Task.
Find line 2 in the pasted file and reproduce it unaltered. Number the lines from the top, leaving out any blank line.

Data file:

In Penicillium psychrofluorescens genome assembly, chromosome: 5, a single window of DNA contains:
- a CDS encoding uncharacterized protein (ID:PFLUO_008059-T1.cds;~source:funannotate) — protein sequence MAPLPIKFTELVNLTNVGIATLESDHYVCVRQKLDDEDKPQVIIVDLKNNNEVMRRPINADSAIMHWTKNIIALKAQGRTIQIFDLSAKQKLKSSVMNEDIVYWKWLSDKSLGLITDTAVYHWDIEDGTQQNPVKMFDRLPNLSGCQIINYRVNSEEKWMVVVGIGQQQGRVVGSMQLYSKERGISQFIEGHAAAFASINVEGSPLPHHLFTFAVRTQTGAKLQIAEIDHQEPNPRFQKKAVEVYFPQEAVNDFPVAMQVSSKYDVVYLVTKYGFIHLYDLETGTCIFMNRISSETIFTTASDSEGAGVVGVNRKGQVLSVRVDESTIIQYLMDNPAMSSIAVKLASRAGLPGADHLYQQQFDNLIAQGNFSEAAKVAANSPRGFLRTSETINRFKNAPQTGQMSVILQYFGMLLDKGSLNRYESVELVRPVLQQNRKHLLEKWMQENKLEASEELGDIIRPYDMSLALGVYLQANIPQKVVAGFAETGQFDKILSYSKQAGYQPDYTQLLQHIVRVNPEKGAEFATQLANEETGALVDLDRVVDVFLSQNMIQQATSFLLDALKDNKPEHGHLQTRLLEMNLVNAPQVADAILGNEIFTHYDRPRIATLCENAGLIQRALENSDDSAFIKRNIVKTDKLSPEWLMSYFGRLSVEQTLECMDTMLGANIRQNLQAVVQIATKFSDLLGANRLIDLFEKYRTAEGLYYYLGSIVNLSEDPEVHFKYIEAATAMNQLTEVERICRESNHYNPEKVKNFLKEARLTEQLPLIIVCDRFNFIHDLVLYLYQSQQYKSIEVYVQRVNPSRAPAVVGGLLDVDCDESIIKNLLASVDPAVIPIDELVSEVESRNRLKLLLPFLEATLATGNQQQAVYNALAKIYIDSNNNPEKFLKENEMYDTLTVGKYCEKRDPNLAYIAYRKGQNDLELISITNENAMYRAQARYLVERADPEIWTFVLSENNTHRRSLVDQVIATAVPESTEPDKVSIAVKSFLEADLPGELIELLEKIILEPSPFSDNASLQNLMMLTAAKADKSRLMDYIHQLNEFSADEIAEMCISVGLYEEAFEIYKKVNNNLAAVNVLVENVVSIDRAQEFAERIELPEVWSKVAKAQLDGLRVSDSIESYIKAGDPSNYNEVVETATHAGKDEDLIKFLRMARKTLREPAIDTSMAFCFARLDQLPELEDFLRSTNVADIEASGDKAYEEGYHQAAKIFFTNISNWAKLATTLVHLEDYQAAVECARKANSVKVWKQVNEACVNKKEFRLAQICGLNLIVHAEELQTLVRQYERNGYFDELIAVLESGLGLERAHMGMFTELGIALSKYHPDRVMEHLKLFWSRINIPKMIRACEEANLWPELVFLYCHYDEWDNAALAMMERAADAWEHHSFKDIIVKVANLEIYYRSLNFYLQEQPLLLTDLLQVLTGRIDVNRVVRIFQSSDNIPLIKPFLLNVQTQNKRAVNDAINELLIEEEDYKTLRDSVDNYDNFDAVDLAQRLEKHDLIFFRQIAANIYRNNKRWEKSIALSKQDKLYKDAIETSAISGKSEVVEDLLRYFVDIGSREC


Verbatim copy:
- a CDS encoding uncharacterized protein (ID:PFLUO_008059-T1.cds;~source:funannotate) — protein sequence MAPLPIKFTELVNLTNVGIATLESDHYVCVRQKLDDEDKPQVIIVDLKNNNEVMRRPINADSAIMHWTKNIIALKAQGRTIQIFDLSAKQKLKSSVMNEDIVYWKWLSDKSLGLITDTAVYHWDIEDGTQQNPVKMFDRLPNLSGCQIINYRVNSEEKWMVVVGIGQQQGRVVGSMQLYSKERGISQFIEGHAAAFASINVEGSPLPHHLFTFAVRTQTGAKLQIAEIDHQEPNPRFQKKAVEVYFPQEAVNDFPVAMQVSSKYDVVYLVTKYGFIHLYDLETGTCIFMNRISSETIFTTASDSEGAGVVGVNRKGQVLSVRVDESTIIQYLMDNPAMSSIAVKLASRAGLPGADHLYQQQFDNLIAQGNFSEAAKVAANSPRGFLRTSETINRFKNAPQTGQMSVILQYFGMLLDKGSLNRYESVELVRPVLQQNRKHLLEKWMQENKLEASEELGDIIRPYDMSLALGVYLQANIPQKVVAGFAETGQFDKILSYSKQAGYQPDYTQLLQHIVRVNPEKGAEFATQLANEETGALVDLDRVVDVFLSQNMIQQATSFLLDALKDNKPEHGHLQTRLLEMNLVNAPQVADAILGNEIFTHYDRPRIATLCENAGLIQRALENSDDSAFIKRNIVKTDKLSPEWLMSYFGRLSVEQTLECMDTMLGANIRQNLQAVVQIATKFSDLLGANRLIDLFEKYRTAEGLYYYLGSIVNLSEDPEVHFKYIEAATAMNQLTEVERICRESNHYNPEKVKNFLKEARLTEQLPLIIVCDRFNFIHDLVLYLYQSQQYKSIEVYVQRVNPSRAPAVVGGLLDVDCDESIIKNLLASVDPAVIPIDELVSEVESRNRLKLLLPFLEATLATGNQQQAVYNALAKIYIDSNNNPEKFLKENEMYDTLTVGKYCEKRDPNLAYIAYRKGQNDLELISITNENAMYRAQARYLVERADPEIWTFVLSENNTHRRSLVDQVIATAVPESTEPDKVSIAVKSFLEADLPGELIELLEKIILEPSPFSDNASLQNLMMLTAAKADKSRLMDYIHQLNEFSADEIAEMCISVGLYEEAFEIYKKVNNNLAAVNVLVENVVSIDRAQEFAERIELPEVWSKVAKAQLDGLRVSDSIESYIKAGDPSNYNEVVETATHAGKDEDLIKFLRMARKTLREPAIDTSMAFCFARLDQLPELEDFLRSTNVADIEASGDKAYEEGYHQAAKIFFTNISNWAKLATTLVHLEDYQAAVECARKANSVKVWKQVNEACVNKKEFRLAQICGLNLIVHAEELQTLVRQYERNGYFDELIAVLESGLGLERAHMGMFTELGIALSKYHPDRVMEHLKLFWSRINIPKMIRACEEANLWPELVFLYCHYDEWDNAALAMMERAADAWEHHSFKDIIVKVANLEIYYRSLNFYLQEQPLLLTDLLQVLTGRIDVNRVVRIFQSSDNIPLIKPFLLNVQTQNKRAVNDAINELLIEEEDYKTLRDSVDNYDNFDAVDLAQRLEKHDLIFFRQIAANIYRNNKRWEKSIALSKQDKLYKDAIETSAISGKSEVVEDLLRYFVDIGSREC